Work from home is here to stay. With the WFH workforce expected to double in 2021, executives are increasing their efforts into building secure, productive remote employee experiences. Optimizing this growing model begins with ensuring strict identity verification and centralized authentication, made possible by tightening integration strategies around work-from-home applications to create frictionless and secure user experiences.
To provide understanding into what major organizations are planning, we interviewed Chief Information Security Officers from six large enterprise companies across several industries on their top app integrations plans for 2021. Here’s a summary of their insights, along with a look at key security initiatives they are focusing on for the new year.
When it comes to security initiatives, e.g., Zero Trust, Passwordless and Remote Workforce, how would you rate these initiatives in matters of importance in 2021? Why?
Overwhelmingly, the CISOs surveyed cited “remote workforce” as the top priority in the coming months. Not only are enterprises seeing a massive shift to remote work, but they are also bringing on a large number of vendors and contractors who are remote. One executive from the manufacturing industry summed it up thus:
“Remote Workforce is the clear winner given the times we’re in. COVID-19 has certainly accelerated initiatives around digital transformation, remote workforce support and digital strategies to allow work from various devices. The state of the workforce in general has been moving more remote already, given new generations of employees expecting more flexibility from a location and device perspective. We have to make sure as a security industry we are adapting to this shift, and providing mobility strategies to support a remote model.”
This is not to say Zero Trust and passwordless are being ignored; both are key security strategies that continue to take priority with this group. In a WFH world, the CISOs generally agree that Zero Trust capabilities are needed to manage hundreds of enterprise applications. One mentioned that continuing to adopt strategies around Zero Trust is important for employee retention as the remote workforce becomes natural, inherent and expected.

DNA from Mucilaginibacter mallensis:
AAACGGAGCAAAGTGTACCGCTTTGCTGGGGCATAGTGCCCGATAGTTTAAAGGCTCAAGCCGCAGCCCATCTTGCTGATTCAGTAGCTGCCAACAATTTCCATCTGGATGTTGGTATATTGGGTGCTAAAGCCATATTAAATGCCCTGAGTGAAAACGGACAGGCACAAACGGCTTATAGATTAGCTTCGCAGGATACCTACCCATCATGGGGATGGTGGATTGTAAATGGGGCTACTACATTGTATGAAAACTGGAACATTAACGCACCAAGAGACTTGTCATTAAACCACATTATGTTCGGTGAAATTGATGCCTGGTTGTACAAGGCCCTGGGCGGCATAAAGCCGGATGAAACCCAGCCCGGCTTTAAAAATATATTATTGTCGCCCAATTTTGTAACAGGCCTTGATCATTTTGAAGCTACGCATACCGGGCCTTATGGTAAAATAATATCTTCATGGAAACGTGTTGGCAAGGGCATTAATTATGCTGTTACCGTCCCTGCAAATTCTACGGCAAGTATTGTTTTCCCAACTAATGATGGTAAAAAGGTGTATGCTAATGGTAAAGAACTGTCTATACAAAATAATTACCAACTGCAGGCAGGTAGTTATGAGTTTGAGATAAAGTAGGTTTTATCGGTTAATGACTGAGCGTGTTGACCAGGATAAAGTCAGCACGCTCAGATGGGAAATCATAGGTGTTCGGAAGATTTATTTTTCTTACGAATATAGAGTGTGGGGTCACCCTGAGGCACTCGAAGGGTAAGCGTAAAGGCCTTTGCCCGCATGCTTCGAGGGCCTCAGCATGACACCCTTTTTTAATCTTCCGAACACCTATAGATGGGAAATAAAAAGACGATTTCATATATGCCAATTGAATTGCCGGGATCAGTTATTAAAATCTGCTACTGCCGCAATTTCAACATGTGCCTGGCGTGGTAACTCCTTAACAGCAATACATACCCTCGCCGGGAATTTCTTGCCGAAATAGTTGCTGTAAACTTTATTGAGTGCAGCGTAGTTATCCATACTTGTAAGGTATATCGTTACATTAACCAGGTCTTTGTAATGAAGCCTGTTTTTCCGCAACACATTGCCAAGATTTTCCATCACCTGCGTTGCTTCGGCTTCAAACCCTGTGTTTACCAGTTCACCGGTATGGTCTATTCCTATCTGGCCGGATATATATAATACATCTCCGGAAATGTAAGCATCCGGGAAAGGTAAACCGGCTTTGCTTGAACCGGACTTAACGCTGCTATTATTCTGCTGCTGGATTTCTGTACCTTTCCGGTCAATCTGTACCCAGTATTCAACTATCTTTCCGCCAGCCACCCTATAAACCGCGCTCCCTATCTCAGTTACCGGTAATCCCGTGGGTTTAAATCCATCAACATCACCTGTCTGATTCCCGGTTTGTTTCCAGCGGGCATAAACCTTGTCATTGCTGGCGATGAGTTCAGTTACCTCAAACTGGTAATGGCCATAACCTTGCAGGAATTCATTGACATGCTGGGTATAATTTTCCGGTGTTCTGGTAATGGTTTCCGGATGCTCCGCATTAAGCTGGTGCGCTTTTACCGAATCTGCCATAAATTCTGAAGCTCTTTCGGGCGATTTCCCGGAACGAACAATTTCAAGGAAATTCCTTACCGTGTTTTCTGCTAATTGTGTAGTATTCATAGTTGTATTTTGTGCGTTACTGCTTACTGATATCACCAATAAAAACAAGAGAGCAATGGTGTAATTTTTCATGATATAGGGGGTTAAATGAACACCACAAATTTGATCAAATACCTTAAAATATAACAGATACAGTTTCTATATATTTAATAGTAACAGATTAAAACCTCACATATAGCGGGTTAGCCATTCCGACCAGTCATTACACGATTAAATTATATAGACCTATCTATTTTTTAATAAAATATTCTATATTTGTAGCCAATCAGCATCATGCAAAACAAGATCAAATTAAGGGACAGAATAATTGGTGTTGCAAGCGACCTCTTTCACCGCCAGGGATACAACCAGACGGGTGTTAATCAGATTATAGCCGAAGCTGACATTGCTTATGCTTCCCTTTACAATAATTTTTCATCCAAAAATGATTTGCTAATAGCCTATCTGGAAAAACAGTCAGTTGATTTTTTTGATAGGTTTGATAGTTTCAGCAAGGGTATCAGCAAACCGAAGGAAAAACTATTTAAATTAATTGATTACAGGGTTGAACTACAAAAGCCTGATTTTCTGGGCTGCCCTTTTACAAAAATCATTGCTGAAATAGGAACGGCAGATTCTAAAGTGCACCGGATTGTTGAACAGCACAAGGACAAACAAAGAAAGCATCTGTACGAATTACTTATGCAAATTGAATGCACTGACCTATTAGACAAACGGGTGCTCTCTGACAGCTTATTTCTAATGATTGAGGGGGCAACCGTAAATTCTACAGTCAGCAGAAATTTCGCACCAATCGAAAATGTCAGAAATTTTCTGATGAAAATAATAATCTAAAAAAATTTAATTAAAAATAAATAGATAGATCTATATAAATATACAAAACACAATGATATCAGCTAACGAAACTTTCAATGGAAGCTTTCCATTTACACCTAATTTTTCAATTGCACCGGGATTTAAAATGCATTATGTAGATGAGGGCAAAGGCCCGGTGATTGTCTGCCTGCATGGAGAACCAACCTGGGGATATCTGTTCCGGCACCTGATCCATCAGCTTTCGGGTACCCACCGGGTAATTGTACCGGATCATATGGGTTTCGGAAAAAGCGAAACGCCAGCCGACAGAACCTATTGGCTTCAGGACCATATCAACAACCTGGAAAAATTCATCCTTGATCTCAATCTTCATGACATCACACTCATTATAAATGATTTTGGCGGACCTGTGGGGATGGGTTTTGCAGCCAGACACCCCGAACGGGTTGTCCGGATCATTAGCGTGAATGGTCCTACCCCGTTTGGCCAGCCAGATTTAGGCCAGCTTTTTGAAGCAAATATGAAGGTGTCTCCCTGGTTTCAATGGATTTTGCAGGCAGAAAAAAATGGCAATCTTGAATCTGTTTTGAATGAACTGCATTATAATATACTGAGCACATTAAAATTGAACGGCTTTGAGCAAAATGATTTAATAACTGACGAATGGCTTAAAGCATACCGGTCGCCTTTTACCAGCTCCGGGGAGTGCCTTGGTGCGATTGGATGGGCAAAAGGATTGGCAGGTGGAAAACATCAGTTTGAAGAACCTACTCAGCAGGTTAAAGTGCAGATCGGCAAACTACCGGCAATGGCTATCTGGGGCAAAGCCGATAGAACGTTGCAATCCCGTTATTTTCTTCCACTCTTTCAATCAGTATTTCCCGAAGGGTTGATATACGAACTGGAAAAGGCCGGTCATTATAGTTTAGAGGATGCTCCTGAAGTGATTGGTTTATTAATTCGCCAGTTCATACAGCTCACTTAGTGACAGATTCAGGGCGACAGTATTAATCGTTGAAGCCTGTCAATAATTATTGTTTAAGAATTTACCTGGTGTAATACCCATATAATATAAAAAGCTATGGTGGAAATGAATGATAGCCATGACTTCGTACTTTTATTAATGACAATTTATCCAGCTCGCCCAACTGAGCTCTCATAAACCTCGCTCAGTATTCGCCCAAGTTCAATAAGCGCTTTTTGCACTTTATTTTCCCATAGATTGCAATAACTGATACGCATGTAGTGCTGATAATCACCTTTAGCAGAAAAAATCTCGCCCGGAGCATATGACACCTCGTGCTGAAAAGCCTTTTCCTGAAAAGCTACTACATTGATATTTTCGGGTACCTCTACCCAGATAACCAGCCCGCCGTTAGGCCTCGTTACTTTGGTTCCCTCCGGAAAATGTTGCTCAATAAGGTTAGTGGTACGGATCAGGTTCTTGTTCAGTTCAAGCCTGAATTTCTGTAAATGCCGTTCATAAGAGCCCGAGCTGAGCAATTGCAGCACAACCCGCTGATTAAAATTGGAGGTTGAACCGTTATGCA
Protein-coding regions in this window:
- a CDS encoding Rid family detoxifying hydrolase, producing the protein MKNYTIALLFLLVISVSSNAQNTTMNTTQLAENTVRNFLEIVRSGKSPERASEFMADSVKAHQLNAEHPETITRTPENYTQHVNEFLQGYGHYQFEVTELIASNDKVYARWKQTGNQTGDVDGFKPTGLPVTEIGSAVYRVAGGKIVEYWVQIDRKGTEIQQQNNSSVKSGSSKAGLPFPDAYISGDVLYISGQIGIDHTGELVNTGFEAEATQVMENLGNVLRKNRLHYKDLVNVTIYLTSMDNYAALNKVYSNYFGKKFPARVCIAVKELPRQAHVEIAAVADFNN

Access friction was mentioned several times as a large issue. While one CISO from the financial services industry said removing passwords as a point of friction and risk is a desired end state, they pointed out that to be truly frictionless—i.e., passwordless—you need a true authentication platform, which helps enable a company to take a user-centric view on security and align that view to the assets they are trying to protect.
As one healthcare executive put it,
“We have been moving down the remote work path, but COVID greatly accelerated our journey to the point where we believe, long-term, remote work is our future state. Due to this, we consider Zero Trust and Passwordless to be part of the remote workforce. So Remote Workforce would be the umbrella with Zero Trust and Passwordless being two high-priority improvements for our remote workforce.”
Lastly, one CISO in insurance described the main cybersecurity initiatives their enterprise will continue to focus on:
- Cloud Security. Properly protecting and managing environments as more IT capabilities move to the cloud.
- Evolving the managed trust model (right person, right access, right time) and putting an emphasis on digital identity lifecycle, which is considered a cornerstone of a robust and resilient program.
- Application Security. Protecting applications from vulnerability exploitation by threat actors.
- Insider Threat. Enhancing capabilities to detect and prevent insider threats.
- Vulnerability Management. Ensuring consistent identification, prioritization and remediation of vulnerabilities.
Of those initiatives, which business applications and infrastructure solutions are critical for a seamless and secure user experience?
Large enterprises face complex remote work challenges in 2021 because of their workforce size and extensive application portfolio. When a company has several hundred SaaS apps, as one education executive pointed out, the challenge is to get those identified and onboarded into single sign-on. The CISO went on to say that a lot of shadow IT has come out of the woodwork, and authentication is needed to leverage cloud-native platforms.